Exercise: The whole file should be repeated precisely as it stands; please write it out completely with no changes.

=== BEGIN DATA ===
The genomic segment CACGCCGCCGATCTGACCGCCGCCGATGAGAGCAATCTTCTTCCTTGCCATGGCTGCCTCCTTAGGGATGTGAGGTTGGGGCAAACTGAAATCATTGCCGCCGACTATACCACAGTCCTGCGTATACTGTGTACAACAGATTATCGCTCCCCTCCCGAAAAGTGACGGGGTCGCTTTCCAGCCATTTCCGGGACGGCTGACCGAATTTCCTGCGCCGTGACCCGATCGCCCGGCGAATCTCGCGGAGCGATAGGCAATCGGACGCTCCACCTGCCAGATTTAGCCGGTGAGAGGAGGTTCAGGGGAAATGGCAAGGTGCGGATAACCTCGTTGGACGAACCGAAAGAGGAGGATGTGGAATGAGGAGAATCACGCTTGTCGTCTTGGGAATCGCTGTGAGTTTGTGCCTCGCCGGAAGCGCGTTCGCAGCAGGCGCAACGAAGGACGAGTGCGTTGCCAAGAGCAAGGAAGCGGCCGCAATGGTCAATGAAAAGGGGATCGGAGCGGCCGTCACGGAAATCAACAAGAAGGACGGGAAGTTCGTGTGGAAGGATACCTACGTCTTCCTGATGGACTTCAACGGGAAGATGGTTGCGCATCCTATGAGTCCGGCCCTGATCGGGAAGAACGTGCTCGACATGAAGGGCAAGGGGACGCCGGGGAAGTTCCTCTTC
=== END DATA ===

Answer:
The genomic segment CACGCCGCCGATCTGACCGCCGCCGATGAGAGCAATCTTCTTCCTTGCCATGGCTGCCTCCTTAGGGATGTGAGGTTGGGGCAAACTGAAATCATTGCCGCCGACTATACCACAGTCCTGCGTATACTGTGTACAACAGATTATCGCTCCCCTCCCGAAAAGTGACGGGGTCGCTTTCCAGCCATTTCCGGGACGGCTGACCGAATTTCCTGCGCCGTGACCCGATCGCCCGGCGAATCTCGCGGAGCGATAGGCAATCGGACGCTCCACCTGCCAGATTTAGCCGGTGAGAGGAGGTTCAGGGGAAATGGCAAGGTGCGGATAACCTCGTTGGACGAACCGAAAGAGGAGGATGTGGAATGAGGAGAATCACGCTTGTCGTCTTGGGAATCGCTGTGAGTTTGTGCCTCGCCGGAAGCGCGTTCGCAGCAGGCGCAACGAAGGACGAGTGCGTTGCCAAGAGCAAGGAAGCGGCCGCAATGGTCAATGAAAAGGGGATCGGAGCGGCCGTCACGGAAATCAACAAGAAGGACGGGAAGTTCGTGTGGAAGGATACCTACGTCTTCCTGATGGACTTCAACGGGAAGATGGTTGCGCATCCTATGAGTCCGGCCCTGATCGGGAAGAACGTGCTCGACATGAAGGGCAAGGGGACGCCGGGGAAGTTCCTCTTC